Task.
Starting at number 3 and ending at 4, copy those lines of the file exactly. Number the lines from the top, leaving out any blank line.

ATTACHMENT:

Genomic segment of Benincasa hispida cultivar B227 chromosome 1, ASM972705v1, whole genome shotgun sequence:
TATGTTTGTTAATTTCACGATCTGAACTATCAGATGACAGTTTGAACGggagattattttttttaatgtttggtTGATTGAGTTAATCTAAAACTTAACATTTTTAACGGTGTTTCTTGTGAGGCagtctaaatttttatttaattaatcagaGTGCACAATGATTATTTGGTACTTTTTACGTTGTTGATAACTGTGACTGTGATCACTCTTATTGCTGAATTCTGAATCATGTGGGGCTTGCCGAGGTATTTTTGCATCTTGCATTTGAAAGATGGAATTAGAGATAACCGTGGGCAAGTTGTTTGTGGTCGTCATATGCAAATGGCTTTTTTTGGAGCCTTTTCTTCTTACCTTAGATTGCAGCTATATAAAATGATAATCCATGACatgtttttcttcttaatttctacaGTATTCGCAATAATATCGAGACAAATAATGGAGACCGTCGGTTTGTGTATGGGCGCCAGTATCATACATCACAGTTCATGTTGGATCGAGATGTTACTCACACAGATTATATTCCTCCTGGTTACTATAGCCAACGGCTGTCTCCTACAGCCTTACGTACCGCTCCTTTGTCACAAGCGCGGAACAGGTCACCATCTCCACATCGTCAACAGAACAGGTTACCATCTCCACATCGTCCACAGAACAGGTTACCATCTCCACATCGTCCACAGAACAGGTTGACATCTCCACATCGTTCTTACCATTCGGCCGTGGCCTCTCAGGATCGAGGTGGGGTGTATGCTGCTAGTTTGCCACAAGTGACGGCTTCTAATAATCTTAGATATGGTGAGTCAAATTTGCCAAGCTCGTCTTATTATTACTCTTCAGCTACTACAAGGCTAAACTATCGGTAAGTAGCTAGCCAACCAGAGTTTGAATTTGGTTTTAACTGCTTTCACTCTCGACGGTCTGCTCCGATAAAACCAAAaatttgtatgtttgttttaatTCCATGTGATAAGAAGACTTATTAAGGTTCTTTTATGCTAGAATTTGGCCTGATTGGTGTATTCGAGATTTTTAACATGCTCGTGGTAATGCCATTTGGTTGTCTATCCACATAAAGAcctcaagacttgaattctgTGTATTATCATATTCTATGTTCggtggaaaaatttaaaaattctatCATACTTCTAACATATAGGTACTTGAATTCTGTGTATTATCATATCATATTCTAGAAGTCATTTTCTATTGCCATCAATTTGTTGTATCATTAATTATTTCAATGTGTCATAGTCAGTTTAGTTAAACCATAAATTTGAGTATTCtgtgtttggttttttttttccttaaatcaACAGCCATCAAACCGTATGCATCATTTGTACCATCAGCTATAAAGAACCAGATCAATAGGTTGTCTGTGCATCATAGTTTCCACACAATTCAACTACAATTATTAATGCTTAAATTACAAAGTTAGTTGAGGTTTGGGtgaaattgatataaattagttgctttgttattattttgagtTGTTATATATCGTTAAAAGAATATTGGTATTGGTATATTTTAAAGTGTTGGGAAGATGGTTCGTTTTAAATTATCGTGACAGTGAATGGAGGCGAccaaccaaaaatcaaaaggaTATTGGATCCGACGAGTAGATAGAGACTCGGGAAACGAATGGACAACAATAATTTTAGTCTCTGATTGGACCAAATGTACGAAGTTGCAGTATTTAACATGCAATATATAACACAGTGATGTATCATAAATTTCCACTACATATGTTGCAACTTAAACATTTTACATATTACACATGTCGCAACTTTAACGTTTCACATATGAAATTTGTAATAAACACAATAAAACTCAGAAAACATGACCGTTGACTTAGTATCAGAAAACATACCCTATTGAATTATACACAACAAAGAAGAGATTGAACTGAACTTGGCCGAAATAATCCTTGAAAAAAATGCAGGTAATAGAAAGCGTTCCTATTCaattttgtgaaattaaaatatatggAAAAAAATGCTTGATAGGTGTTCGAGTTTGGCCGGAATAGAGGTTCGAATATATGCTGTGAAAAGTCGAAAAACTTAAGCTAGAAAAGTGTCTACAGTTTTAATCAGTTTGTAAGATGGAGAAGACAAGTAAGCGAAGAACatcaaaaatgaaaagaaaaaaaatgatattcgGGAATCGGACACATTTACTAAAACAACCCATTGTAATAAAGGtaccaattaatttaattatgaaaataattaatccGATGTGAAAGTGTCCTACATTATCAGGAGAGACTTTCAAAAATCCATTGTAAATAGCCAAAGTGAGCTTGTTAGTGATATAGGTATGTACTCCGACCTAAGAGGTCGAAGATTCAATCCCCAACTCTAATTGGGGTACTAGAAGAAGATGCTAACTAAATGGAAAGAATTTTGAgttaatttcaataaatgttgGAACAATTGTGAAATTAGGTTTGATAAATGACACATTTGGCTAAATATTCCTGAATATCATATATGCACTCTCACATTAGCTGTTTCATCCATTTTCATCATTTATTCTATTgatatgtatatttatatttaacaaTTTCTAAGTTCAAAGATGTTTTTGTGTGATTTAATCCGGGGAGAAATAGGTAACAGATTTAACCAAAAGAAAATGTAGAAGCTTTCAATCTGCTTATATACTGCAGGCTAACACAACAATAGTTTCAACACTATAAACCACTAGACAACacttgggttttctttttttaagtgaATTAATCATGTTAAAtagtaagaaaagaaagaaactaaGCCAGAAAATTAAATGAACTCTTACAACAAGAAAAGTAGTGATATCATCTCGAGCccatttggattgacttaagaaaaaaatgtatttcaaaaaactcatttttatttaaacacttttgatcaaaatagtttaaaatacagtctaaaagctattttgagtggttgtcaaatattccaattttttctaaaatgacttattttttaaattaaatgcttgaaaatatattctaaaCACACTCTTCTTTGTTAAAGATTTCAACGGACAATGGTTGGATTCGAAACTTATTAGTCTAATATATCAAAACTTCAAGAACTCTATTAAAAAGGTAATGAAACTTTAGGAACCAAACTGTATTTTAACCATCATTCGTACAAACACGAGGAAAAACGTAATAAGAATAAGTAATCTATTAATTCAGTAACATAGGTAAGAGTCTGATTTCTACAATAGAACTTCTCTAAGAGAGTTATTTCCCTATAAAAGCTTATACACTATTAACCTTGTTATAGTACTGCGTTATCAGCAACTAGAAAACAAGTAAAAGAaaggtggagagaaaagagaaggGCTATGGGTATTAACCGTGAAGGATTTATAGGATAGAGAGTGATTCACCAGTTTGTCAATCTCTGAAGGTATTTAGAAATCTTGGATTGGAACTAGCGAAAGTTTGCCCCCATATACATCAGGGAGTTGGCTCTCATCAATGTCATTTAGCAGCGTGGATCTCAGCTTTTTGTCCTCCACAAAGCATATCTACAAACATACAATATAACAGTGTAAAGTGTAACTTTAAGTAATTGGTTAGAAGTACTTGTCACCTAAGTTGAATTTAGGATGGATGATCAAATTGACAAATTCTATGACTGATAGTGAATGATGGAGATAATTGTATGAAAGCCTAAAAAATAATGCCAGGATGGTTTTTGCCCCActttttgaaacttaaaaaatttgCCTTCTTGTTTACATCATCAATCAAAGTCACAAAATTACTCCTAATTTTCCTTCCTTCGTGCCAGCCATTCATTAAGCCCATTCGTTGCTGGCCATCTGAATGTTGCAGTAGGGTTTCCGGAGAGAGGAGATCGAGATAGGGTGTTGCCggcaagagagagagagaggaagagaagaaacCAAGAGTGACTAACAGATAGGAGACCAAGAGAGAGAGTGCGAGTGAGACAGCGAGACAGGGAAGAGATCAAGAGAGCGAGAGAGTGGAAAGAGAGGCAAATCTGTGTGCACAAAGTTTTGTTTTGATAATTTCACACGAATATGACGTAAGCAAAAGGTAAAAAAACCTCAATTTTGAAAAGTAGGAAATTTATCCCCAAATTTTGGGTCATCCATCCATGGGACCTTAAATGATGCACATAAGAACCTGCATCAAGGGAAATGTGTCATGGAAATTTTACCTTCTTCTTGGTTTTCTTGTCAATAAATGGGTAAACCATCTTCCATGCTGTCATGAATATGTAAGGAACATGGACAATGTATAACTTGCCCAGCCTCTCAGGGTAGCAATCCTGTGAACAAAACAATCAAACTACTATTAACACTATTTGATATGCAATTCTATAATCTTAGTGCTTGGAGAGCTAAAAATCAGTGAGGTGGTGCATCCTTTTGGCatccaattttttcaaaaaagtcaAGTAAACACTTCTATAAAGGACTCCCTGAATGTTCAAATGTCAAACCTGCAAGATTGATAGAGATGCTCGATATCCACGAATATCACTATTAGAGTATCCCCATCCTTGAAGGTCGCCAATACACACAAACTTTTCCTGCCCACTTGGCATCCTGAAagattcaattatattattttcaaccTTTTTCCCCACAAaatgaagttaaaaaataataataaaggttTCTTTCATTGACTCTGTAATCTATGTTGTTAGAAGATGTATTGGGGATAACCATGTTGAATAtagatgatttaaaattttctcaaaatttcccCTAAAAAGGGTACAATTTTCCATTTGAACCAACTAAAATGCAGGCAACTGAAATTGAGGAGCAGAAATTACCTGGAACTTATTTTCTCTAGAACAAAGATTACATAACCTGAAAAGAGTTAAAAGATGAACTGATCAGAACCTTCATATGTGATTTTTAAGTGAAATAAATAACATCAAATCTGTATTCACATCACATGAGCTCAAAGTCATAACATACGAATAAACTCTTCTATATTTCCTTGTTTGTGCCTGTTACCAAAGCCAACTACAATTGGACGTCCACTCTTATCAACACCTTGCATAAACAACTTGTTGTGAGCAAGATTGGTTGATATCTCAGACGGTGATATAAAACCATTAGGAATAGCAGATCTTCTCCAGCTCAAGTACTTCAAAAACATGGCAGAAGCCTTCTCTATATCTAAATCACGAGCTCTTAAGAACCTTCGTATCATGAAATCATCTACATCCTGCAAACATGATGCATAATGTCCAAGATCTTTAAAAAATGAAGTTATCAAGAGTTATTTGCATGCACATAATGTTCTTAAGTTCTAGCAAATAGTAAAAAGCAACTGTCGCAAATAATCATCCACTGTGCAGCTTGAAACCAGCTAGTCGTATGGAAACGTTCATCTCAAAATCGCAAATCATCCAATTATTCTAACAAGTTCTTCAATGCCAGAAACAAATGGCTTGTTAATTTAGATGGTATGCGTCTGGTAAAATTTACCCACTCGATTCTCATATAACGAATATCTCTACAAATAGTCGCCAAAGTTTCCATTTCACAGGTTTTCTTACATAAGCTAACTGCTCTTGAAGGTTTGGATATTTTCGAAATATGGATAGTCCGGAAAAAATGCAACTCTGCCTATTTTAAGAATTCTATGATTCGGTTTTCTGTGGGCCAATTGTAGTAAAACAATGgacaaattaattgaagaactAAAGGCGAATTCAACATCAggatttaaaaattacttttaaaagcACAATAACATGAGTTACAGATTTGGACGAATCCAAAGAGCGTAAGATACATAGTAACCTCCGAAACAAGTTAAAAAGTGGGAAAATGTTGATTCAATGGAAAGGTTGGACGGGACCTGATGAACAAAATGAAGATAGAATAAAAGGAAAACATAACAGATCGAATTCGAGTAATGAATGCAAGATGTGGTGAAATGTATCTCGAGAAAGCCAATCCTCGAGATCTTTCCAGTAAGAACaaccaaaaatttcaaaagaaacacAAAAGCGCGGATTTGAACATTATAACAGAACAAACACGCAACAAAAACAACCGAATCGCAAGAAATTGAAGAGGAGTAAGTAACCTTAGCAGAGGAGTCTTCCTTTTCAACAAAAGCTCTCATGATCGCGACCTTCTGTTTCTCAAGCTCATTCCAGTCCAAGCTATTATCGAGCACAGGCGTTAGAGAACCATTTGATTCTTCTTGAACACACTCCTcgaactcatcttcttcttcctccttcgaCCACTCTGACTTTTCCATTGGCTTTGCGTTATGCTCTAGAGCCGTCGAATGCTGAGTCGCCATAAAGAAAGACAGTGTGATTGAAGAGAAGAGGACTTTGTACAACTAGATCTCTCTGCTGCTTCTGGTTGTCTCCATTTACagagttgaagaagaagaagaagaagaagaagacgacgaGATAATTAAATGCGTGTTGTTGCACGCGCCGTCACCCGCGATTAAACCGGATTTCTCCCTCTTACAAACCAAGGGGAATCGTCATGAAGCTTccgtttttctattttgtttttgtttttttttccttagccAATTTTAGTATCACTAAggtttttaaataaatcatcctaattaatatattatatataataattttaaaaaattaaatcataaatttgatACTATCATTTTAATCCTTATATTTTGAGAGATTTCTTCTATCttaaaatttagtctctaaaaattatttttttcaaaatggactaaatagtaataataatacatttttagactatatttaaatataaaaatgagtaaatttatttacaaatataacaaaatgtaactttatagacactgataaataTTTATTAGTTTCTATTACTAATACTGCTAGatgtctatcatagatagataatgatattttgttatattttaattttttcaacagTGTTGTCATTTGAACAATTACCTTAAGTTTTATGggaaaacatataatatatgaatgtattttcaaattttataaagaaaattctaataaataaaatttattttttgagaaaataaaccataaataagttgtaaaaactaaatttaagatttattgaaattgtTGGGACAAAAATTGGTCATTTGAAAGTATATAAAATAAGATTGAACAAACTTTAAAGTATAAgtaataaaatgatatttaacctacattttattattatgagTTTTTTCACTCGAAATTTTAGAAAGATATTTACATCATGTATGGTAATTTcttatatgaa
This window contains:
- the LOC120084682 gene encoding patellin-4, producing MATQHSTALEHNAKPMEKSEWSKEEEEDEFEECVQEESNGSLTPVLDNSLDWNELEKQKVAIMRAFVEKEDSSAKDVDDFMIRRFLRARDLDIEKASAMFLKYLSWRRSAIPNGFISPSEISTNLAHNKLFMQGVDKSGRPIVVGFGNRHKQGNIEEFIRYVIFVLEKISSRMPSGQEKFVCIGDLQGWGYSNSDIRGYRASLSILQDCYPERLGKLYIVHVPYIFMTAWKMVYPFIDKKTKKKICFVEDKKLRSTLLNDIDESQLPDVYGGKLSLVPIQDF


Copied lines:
This window contains:
- the LOC120084682 gene encoding patellin-4, producing MATQHSTALEHNAKPMEKSEWSKEEEEDEFEECVQEESNGSLTPVLDNSLDWNELEKQKVAIMRAFVEKEDSSAKDVDDFMIRRFLRARDLDIEKASAMFLKYLSWRRSAIPNGFISPSEISTNLAHNKLFMQGVDKSGRPIVVGFGNRHKQGNIEEFIRYVIFVLEKISSRMPSGQEKFVCIGDLQGWGYSNSDIRGYRASLSILQDCYPERLGKLYIVHVPYIFMTAWKMVYPFIDKKTKKKICFVEDKKLRSTLLNDIDESQLPDVYGGKLSLVPIQDF